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to be upset at my parents lack of interest

(42 Posts)
RhobarbRhobarb Tue 09-Feb-16 13:20:12

I think I probably am and need a talking to. One of my teenagers is involved with an amateur dramatic society. She puts a lots of time into rehearsals and they will put on their annual production next month in the local theatre. I have asked my parents if they will come. (They didn't come to last years) they replied immediately that they had other plans (it runs for 3 nights and they have plans for one). I even offered to get them tickets and bring them there and back. I said "That's fine I understand" but really I feel like crying. I think I might be a bit PMTish though so hence posting here. My DD will not say anything either but really everyone else will have grandparents and aunts and uncles there and my DD will have me only. I believe my parents think we put too much emphasis on her drama interest and disapprove and as they are quite controlling this is their way of expressing their disapproval - they never ask about what she's doing either even though they do love her very much. They also do go to the theatre regularly so it is not from a complete lack of interest (though I do understand that am-dram can be hard going). Do I need to grow up and get over this?

CrystalMcPistol Tue 09-Feb-16 13:27:39

YANBU to be upset.

But if their refusing to attend is meant to signal disapproval of their grandaughter's participation in am dram well then you need to put them out of your mind. Don't let their metaphorical pursed lips overshadow it for you or your daughter.

Sandbrook Tue 09-Feb-16 13:30:28

That's a very cruel way to show love. Would you have it out with them? Tell them how upset you are?

AdrenalineFudge Tue 09-Feb-16 13:33:36

Yanbu to feel put out but then again I really can't stand amateur drama in any way shape or form. I also wouldn't read it so much as a snub or a disapproval than just a general disinterest. If your daughter's relationship with them is otherwise fine then I wouldn't get worked up about it.

Arfarfanarf Tue 09-Feb-16 13:38:48

They don't love her enough to be proud of her and support her in what makes her happy though, do they?

It's really ok to bring that to their attention. When you love someone, I mean actually love them, then you support them in things like this that are important to them. If your love is conditional and reserved only for those things you approve of and deem worthy then frankly, you're a bit of a dick.

mouldycheesefan Tue 09-Feb-16 13:40:29

You aren't Being very assertive here. 'That's fine I understand' tells them it's fine for them not to come when actually that's not how you feel. 'I understand you have Plans for one of the nights, which of the other two nights would you like to come? Dd would love you to be there, she has worked hard in this production and feels proud of her work. She wants to show you'.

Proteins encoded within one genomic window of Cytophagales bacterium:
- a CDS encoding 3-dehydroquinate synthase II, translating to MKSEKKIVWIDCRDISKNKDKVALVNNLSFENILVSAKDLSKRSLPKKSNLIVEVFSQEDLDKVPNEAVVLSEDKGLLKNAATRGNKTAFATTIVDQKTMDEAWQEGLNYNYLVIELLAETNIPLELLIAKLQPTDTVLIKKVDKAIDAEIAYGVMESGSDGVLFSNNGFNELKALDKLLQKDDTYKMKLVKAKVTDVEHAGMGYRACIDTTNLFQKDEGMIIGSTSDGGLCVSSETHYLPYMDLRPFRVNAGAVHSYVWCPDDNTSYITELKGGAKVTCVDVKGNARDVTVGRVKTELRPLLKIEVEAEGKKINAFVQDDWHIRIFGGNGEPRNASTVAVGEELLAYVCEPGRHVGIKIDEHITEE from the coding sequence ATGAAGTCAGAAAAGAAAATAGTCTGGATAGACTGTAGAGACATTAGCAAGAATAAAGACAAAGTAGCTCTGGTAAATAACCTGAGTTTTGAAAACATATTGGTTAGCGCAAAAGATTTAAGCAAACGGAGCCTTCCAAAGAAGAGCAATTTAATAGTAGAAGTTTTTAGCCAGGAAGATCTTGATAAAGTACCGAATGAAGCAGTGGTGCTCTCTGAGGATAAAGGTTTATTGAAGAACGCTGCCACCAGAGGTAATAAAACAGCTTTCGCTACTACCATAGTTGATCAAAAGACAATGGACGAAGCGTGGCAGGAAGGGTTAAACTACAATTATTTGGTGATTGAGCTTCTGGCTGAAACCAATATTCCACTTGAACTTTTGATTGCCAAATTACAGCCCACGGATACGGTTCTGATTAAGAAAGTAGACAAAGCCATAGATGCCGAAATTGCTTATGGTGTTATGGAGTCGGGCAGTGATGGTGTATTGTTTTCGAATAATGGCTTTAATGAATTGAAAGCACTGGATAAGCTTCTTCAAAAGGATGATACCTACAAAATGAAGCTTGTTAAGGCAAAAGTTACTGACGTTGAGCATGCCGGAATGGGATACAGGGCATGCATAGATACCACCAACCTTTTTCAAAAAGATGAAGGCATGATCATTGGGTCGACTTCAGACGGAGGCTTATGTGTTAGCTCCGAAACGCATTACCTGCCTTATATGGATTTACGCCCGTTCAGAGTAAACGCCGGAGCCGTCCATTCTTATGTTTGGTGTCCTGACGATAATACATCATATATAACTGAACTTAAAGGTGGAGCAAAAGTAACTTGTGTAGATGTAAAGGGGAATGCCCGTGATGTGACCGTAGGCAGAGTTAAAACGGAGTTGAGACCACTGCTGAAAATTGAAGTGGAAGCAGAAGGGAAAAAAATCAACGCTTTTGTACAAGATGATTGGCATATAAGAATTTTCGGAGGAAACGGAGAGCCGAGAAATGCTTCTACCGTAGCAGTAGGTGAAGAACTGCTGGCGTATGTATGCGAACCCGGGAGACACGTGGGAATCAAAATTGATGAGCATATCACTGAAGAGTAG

I am assuming they live locally

squidgyapple Tue 09-Feb-16 13:42:32

Given that they enjoy going to the theatre then YANBU.

Have you got in-laws or other relatives you could ask instead? not to rub their noses in it or anything, oh no

Sandbrook Tue 09-Feb-16 13:44:26

arfarfanarf perfectly put

RhobarbRhobarb Tue 09-Feb-16 13:49:33

No relatives to rustle up I'm afraid.
I say oh it's fine because I really want them to come because they want to support and be proud of DD. I'm in my 40's blush so I've had 4 decades of this sort of thing. They really want her to be interested in their sporting interest so invest hugely in her taking part in that but truthfully she doesn't enjoy it and wants to skip it this year which will probably mean a stoney silence for a few months. sigh

RhobarbRhobarb Tue 09-Feb-16 13:51:01

Arf my mother who is lovely in so many ways has always been conditional in her showing of love and support. Oh God I'm all emotional and definitely PMT <slinks off in a cloud of self pity>

squidgyapple Tue 09-Feb-16 13:53:15

oh dear that is awful - they don't sound lovely

LonnyVonnyWilsonFrickett Tue 09-Feb-16 14:00:02

They sound mean spirited.

That said, my own DM never came to any of my productions. I would literally be the only person there who didn't have anyone in the audience, all the way up through drama college. At least you'll be there, flying the flag flowers

TheVeryThing Tue 09-Feb-16 14:01:39

'stoney silence for a few months'. Are you serious?
If so, they sound bloody awful.
I would probably take a perverse pleasure in telling them she was dropping their precious hobby, as they have so little regard fro her interests.

whatevva Tue 09-Feb-16 14:01:58

"That's fine I understand" means "Yes I know you can't be arsed to support your GD and making your point is more important than showing any love"

I have nice friend. We do "interested adopted aunty" for each other grin

What2 Tue 09-Feb-16 14:03:07

Sorry but I think YABU

I can understand them not wanting to go but it would be nice if they were supportive in other ways. I go to the theatre a lot but wouldn't dream of going to see am-dram. I've tried seeing a local production and it was rubbish.
Does the rest of the family including her siblings go? Perhaps your parents think there is already enough support.

alltouchedout Tue 09-Feb-16 14:04:03

They don't sound very nice.

Do you have friends who have known dd for a long time and would come along to her show?

whatevva Tue 09-Feb-16 14:04:15

"stoney silence for a few months" - best to let them get on with it hmm

TooMuchOfEverything Tue 09-Feb-16 14:05:23

I say oh it's fine because I really want them to come because they want to support and be proud of DD

I totally get this ^

BUT your DD doesn't need to know their motivation. If you go back to them and say 'DD was really disappointed you aren't coming, all her friends in the company have lots of supporters and I think she feels a bit unsupported. I was wondering if you could have a rethink, I'm happy to pick you up and take you home on x or y night. She has worked so hard it would be great for her proud grandparents to see.'